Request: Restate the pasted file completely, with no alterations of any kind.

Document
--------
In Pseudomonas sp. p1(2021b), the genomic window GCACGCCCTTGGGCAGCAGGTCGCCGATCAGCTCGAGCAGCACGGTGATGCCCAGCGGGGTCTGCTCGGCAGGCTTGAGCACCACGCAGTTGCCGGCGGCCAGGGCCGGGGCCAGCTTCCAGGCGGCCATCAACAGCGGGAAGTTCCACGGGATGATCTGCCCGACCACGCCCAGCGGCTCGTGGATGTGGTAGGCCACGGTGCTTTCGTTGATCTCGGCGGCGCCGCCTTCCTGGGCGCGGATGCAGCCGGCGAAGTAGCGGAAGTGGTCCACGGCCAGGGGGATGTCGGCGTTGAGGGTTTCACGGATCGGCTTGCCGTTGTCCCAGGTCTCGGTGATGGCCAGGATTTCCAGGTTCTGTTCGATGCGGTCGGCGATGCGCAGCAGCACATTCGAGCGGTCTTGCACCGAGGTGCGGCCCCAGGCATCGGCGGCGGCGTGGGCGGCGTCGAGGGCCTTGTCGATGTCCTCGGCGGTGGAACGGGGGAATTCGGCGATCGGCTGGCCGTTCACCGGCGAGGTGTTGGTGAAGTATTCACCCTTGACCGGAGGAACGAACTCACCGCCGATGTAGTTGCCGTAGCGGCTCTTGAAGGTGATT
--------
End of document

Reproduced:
In Pseudomonas sp. p1(2021b), the genomic window GCACGCCCTTGGGCAGCAGGTCGCCGATCAGCTCGAGCAGCACGGTGATGCCCAGCGGGGTCTGCTCGGCAGGCTTGAGCACCACGCAGTTGCCGGCGGCCAGGGCCGGGGCCAGCTTCCAGGCGGCCATCAACAGCGGGAAGTTCCACGGGATGATCTGCCCGACCACGCCCAGCGGCTCGTGGATGTGGTAGGCCACGGTGCTTTCGTTGATCTCGGCGGCGCCGCCTTCCTGGGCGCGGATGCAGCCGGCGAAGTAGCGGAAGTGGTCCACGGCCAGGGGGATGTCGGCGTTGAGGGTTTCACGGATCGGCTTGCCGTTGTCCCAGGTCTCGGTGATGGCCAGGATTTCCAGGTTCTGTTCGATGCGGTCGGCGATGCGCAGCAGCACATTCGAGCGGTCTTGCACCGAGGTGCGGCCCCAGGCATCGGCGGCGGCGTGGGCGGCGTCGAGGGCCTTGTCGATGTCCTCGGCGGTGGAACGGGGGAATTCGGCGATCGGCTGGCCGTTCACCGGCGAGGTGTTGGTGAAGTATTCACCCTTGACCGGAGGAACGAACTCACCGCCGATGTAGTTGCCGTAGCGGCTCTTGAAGGTGATT